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It’s Slack! Who Can’t See That?

Note: In his book “Actionable Agile Metrics for Predictability”, my colleague Dan Vacanti expands on my FedEx example while discussing further the notion and benefits of “slack” in the software development context. You’ll find this discussion in Ch. 13 Pull Policies.

“The beauty of using a flow system and a visual control is that we can measure cycle time and we can observe context…

The trappings of false certainty we gave ourselves in previous methodologies are being replaced with the comfort of graspable variation in kanban…

We now see knowledge work for what it is – a chaotic system that is fully manageable and understandable by its outputs and contexts, but very much unknowable by its actions and specifics.”

– Jim Benson, Sep 2011

The title of this post contains an answer and a question. However, it’s a “question” that prompted the answer part of this title, and my recollection of how both came to me originally, that I’m interested in sharing in this post and hope you find interesting if not amusing. As for providing an “answer” to the question part of this post’s title, that I’ll leave entirely to you.

Who Mentioned Variability?

This summer I had an opportunity to help out with a training class introducing the kanban method to a few members from several teams that all worked in software development and operations support context. On the second day of this training, we came to a section titled “Understanding Variability.” As the class began discussing why this might be important, I couldn’t help but flashback to a time when I heard my wife shout “It’s Slack! Who can’t see that?”, as she was watching a TV program in our family room. I’m sure at the moment of my flashback, more than a few in the training classroom wondered how I could be enjoying the discussion so much, while I sat there listening with a big smile on my face, chuckling a bit as if I was somewhere else hearing a comic telling his latest and greatest jokes. The truth was, I was somewhere else for the moment.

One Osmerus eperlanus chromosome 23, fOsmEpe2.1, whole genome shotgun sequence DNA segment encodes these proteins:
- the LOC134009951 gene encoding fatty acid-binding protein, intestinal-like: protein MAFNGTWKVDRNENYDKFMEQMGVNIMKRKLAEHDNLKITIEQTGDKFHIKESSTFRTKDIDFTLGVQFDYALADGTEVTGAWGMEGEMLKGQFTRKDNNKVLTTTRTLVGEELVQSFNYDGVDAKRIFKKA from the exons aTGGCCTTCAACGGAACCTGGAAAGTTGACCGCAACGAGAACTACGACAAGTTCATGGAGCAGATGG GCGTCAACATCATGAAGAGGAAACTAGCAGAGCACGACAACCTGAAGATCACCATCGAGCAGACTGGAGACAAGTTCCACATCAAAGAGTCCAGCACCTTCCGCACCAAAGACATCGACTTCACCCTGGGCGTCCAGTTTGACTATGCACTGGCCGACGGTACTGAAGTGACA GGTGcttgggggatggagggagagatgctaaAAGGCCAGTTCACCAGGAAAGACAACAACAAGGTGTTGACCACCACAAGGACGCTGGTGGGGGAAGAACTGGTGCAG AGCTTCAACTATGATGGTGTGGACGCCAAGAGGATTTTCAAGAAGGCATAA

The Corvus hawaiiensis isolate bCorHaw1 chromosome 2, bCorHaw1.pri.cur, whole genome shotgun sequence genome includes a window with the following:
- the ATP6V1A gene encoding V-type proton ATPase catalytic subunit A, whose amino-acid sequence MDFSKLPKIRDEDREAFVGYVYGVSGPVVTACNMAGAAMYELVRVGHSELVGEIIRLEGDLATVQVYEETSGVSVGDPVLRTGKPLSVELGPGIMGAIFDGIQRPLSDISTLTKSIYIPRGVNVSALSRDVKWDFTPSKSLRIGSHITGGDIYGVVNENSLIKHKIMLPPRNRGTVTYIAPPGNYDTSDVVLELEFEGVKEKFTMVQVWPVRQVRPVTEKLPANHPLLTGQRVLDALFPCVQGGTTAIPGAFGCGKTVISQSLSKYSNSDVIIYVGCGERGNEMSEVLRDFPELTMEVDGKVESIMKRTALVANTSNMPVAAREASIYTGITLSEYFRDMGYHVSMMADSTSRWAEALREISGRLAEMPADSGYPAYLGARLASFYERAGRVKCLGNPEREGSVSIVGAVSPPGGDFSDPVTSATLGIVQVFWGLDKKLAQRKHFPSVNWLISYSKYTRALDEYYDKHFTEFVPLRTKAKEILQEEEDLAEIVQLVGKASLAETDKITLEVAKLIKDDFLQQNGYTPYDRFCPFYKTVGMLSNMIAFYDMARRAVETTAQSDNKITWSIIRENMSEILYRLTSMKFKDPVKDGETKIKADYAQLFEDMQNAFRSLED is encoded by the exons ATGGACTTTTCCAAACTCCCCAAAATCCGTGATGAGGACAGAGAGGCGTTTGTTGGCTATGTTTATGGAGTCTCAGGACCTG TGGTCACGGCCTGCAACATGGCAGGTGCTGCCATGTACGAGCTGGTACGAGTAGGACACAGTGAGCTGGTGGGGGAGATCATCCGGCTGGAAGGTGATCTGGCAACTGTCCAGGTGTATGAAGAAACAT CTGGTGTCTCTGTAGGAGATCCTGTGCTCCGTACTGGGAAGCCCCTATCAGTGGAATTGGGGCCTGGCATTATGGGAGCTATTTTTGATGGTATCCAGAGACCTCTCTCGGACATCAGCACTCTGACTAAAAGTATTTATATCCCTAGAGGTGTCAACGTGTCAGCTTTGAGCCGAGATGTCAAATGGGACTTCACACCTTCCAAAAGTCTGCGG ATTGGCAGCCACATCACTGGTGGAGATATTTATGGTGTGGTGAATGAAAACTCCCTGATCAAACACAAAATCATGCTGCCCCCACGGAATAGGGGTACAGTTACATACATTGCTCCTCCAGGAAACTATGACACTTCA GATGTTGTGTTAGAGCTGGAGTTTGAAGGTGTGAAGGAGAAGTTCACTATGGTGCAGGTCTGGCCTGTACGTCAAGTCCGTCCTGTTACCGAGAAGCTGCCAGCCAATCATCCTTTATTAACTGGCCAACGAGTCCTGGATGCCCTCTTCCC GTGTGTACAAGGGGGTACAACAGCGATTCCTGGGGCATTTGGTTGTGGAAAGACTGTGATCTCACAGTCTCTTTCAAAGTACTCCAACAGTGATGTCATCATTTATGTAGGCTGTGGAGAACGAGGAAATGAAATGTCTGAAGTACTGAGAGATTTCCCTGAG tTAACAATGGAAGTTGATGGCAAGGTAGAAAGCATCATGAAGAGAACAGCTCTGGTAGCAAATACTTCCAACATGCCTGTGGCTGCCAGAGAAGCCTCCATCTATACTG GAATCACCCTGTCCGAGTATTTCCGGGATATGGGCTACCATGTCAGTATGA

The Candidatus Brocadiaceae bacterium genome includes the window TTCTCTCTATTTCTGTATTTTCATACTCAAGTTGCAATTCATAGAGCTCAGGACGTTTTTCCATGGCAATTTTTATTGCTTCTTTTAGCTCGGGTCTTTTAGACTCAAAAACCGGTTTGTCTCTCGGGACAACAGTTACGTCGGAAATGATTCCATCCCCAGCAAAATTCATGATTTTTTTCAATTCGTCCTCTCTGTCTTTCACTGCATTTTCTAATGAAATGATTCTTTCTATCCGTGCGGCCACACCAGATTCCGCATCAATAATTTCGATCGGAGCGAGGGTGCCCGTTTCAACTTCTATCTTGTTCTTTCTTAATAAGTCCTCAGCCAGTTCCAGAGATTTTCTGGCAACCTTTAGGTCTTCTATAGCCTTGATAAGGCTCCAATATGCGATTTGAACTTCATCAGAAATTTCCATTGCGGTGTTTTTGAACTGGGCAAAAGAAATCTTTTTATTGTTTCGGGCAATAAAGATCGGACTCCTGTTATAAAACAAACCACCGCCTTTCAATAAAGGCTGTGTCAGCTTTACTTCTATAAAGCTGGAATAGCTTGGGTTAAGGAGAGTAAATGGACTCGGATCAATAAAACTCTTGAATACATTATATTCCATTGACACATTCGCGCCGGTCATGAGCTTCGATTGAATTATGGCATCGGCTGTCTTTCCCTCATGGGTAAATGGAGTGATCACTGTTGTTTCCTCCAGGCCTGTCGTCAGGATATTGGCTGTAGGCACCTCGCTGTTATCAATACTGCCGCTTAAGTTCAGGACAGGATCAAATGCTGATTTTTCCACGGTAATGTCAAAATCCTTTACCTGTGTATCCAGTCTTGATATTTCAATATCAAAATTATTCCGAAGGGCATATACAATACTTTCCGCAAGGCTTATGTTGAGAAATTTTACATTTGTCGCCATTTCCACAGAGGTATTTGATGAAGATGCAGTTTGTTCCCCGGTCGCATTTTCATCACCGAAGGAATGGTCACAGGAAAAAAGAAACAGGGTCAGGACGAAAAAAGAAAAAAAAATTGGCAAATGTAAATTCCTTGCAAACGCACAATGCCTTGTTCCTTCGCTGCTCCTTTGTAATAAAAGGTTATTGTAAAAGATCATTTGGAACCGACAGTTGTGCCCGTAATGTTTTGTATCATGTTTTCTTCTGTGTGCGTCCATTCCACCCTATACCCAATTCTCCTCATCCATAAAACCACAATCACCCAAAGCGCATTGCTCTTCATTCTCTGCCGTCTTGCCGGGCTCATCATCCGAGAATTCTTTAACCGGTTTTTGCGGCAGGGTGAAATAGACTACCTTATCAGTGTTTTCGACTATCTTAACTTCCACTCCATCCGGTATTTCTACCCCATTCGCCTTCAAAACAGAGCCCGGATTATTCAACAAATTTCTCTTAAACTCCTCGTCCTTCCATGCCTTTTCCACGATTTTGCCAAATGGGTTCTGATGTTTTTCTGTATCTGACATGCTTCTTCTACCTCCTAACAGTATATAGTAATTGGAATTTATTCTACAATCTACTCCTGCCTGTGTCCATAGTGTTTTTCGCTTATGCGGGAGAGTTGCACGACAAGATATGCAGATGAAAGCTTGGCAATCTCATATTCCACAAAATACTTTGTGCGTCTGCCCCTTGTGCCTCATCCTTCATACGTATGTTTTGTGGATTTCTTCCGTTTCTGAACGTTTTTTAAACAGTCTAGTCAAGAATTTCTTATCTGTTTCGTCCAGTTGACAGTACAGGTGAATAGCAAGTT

The year 2009 was coming to an end, and it was a few days before New Year’s Eve. I was at home in the loft sitting at my computer reading or writing something, when I heard my wife shout from below “It’s slack! Who can’t see that?” as she walked out of the family room. The tone in her voice hinted it was the “Who can’t see that?” part that she was most excited and proud to share right at that instant. However, I was much more interested in knowing the yet unknown question that prompted her to excitedly shout “It’s slack!” It was obvious too, she had more to share with me right then, something I’ll now share a bit about with you. (more…)

Basics of Reading Cumulative Flow Diagrams

Note: After reading this post, you may find these posts of interests as well:
Bottlenecks – Revisiting the Reading of Cumulative Flow Diagrams” dated 11/27/2012
Are You Just an Average CFD User?” dated 02/21/2014. Also, Dan Vacanti has also captured and expanded in greater detail on much of the topics touched on in this post, in his book titled “ActionableAgile.”

During our Agile Denver Kanban SIG’s September meeting, we revisited the previous month’s discussion on the “basics of reading cumulative flow diagrams.” I captured our initial questions and a brief summary of our discussion a few days later to post on our SIG’s LinkedIn site. However, I felt there was a bit more “food for thought” from our discussion to capture.

This post is the “expanded summary” inspired by our past two recent SIG meetings. If you’re relatively new to CFDs and still find the basics of reading them a bit puzzling, I hope these questions and the “walk-through style” responses help clear up a few things. If you see something that “smells” wrong or have an interesting insight, let me know that too!

First Things First!

If you’re completely new to CFDs, here are two links we used to “kick-off” our SIG’s discussions.

The first link is to a Slideshare post by Zsolt Fabok, on the basics of kanban. Check out slide 27 in particular though for a high-level visual and description of a CFD first.

The second link is to a blog post by Håkan Forss, where he does a great job showing step-by-step how to create a simple CFD using MS-Excel. This should help you get started creating your own but more importantly, even if you don’t create your own going forward, seeing and understanding the basic mechanics of creating one should help your understanding of them.

Wait, one quick question first, what is lead time, and what is cycle time, and how do they differ?